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Montreal, Canada, April 9, 2009 --- The Quebec Human Rights Tribunal has rejected the Marguerite-Bourgeoys School Board's motion to dismiss the case of the Filipina-Canadian mother fighting for her son's right to be free from discrimination at his school.

In December 2008, Ms. Maria-Theresa Gallardo filed her lawsuit with the Quebec Human Rights Tribunal (“the Tribunal”) against the school board and two officials for racial and ethnic discrimination she alleges was perpetrated against her and her son, L.C. In particular, she alleges that L.C. was reprimanded at school for eating in the customary Filipino manner, with fork and spoon, during the lunch hour, and that on a separate occasion, an educator made discriminatory remarks about Filipinos and hand washing. She is seeking $24,000 in moral and punitive damages from the educator, the school principal, and the school board.

One month later, the Respondents filed a procedural Motion to dismiss the proceeding claiming that the Tribunal had no jurisdiction to hear the case. The Motion was heard at the end of February 2009, and in a decision handed down approximately one month later, the Tribunal denied the School Board's request.

In support of its Motion, the School board argued that the Tribunal had no jurisdiction to hear the case because the Quebec Human Rights Commission (QHRC) (a) only partially upheld the complaint; and (b) did not refer the remainder of the matter to the Tribunal citing public interest reasons. The Respondents further used a well-known legal principle of proportionality to argue that the impugned comments, which were found to be discriminatory by the QHRC, had minimal consequences and the Tribunal ought not to use its resources to hear “insignificant” matters. Further, the School board argued that if the Tribunal decided to hear the matter, the inquiry should be limited to discriminatory remarks made by the one educator.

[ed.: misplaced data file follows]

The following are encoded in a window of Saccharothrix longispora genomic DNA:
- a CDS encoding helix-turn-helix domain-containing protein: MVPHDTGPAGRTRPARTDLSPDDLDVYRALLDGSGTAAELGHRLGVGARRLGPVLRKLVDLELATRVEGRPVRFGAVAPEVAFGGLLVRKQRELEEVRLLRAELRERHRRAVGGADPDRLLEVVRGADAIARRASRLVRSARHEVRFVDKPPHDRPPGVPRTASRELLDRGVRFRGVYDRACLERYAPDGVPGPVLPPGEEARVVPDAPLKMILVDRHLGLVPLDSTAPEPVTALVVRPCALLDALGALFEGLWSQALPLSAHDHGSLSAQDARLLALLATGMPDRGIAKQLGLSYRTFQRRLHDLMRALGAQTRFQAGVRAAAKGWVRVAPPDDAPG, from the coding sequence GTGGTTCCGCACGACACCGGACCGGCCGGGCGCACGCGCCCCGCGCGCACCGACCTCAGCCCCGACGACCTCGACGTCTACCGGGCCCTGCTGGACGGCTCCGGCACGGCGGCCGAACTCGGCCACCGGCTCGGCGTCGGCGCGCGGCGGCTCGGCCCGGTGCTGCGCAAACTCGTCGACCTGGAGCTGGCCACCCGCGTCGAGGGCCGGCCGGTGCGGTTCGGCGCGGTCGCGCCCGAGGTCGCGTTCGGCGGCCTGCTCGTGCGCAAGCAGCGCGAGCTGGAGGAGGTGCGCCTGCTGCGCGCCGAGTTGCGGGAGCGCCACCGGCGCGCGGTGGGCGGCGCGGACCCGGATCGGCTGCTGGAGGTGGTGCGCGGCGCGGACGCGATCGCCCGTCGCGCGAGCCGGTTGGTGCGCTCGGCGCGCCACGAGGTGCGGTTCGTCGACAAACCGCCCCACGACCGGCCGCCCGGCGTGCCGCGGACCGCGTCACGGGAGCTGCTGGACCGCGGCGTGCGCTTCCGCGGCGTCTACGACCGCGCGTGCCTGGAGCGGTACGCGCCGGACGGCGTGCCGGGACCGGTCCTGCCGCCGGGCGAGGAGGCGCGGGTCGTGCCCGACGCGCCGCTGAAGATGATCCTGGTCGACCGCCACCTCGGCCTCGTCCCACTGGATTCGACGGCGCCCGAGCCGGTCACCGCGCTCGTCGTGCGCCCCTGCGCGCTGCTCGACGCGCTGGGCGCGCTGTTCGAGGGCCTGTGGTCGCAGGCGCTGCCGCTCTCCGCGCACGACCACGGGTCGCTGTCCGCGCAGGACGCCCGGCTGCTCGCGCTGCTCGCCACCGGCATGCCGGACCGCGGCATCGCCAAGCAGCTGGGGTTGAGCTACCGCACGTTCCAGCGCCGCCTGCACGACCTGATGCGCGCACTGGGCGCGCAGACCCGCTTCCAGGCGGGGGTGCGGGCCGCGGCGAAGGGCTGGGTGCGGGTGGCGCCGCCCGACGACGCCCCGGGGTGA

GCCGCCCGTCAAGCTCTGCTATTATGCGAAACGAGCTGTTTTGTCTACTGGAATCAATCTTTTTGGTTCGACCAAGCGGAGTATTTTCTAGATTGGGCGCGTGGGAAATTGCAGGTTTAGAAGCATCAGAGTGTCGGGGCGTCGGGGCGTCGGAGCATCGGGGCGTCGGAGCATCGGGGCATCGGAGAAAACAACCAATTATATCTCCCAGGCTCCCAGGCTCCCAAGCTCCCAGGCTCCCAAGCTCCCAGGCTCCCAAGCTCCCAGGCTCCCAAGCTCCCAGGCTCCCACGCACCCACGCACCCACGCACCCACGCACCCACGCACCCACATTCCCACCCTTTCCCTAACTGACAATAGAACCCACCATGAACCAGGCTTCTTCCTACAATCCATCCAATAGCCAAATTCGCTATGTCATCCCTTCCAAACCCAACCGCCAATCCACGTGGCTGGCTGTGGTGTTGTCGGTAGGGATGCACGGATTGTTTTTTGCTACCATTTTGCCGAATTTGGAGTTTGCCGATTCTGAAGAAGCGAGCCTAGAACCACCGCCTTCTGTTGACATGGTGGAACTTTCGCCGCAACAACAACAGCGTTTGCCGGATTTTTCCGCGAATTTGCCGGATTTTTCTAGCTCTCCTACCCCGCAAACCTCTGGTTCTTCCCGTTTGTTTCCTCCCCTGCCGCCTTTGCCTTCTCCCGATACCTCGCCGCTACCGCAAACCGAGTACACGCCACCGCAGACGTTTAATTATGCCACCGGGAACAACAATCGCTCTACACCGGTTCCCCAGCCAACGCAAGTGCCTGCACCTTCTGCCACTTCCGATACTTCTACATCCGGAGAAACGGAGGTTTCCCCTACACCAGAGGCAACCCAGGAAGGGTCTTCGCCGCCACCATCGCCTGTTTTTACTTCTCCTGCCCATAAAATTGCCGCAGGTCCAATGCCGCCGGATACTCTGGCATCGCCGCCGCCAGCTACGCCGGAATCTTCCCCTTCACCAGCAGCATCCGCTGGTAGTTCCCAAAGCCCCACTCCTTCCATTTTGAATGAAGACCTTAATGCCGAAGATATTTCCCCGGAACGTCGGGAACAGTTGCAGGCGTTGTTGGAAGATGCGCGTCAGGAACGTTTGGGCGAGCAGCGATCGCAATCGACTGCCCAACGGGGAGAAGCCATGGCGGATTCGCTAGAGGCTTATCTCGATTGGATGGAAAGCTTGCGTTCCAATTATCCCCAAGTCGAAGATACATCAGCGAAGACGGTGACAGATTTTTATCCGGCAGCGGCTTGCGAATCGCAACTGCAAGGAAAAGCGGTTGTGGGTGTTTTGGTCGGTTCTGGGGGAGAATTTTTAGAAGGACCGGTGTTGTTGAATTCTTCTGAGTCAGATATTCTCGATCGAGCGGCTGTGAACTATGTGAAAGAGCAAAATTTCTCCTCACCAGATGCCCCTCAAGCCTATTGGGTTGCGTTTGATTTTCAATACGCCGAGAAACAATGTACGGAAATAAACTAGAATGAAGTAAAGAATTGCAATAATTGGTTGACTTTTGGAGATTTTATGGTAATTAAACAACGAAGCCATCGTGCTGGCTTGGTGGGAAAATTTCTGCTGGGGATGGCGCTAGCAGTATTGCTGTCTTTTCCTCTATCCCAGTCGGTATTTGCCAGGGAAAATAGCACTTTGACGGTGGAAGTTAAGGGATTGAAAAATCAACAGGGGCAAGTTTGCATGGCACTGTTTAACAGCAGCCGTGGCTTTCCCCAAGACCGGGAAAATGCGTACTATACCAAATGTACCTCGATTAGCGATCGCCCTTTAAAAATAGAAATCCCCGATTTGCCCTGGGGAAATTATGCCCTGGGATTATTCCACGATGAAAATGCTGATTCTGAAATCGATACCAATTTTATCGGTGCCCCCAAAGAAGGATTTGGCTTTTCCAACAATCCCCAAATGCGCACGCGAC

In its decision dated March 31, 2009, the Tribunal ruled that allegations of Charter violations are not considered to be insignificant matters. The principle of proportionality cannot be invoked when the QHRC has found there was enough proof to refer the matter to the Tribunal, particularly in a society founded on the rule of law and protection against discrimination.

As a result, the Tribunal ruled that it cannot dismiss the matter on a preliminary motion to dismiss, such as the motion brought by the School Board, and that it is required to hear the evidence before deciding the case on its merits.

The Tribunal also denied the School Board's request to limit the matter to the educator's remarks, as to do so would be an error in law. Accordingly, the Tribunal will hear the matter in its entirety.“I am very pleased that the Human Rights Tribunal will hear the whole case. This is an important first step in our fight for the dignity of my son, and the entire Filipino community,” said Ms. Gallardo, who was supported by CRARR throughout the duration of her QHRC complaint and is currently represented by civil rights lawyer René Saint-Léger in her lawsuit.

The facts of this case date back to 2006, when Ms. Gallardo, a Filipina-Canadian, mandated CRARR to file a complaint before the QHRC alleging that her son was exposed to discriminatory remarks and treatments for eating with a spoon and a fork in a west-end school of Montreal. She denounced the educator who asked L.C. whether “in (his) country Filipinos washed their hands before they eat” (her son was born in the Philippines but came to Canada at the age of 8 months). She also denounced comments allegedly made by the school principal to the effect that Ms. Gallardo ought to teach her son to “eat the way Canadians eat”.

The QHRC upheld the complaint with respect to the educator's comments (although CRARR maintains that the QHRC did not fully investigate the school principal's comment). It exercised its discretion not to represent Ms. Gallardo before the Tribunal. In Quebec, the QHRC receives and investigates complaints of civil rights violations and will take the case to the Human Rights Tribunal on the victim's behalf if it finds sufficient evidence of discrimination. When the QHRC upholds the civil rights complaint but exercises its discretion, in the public interest, not to refer the case to the Tribunal, a complainant can bring the case before the Tribunal at his or her own expense. In this case, Ms. Gallardo was required to file the lawsuit at her own expense.

The Gallardo family and CRARR welcome donations from anyone in Canada to defray the costs of the litigation.

Gallardo c. Bergeron, TPDQ, 03-2009.pdf47.7 KB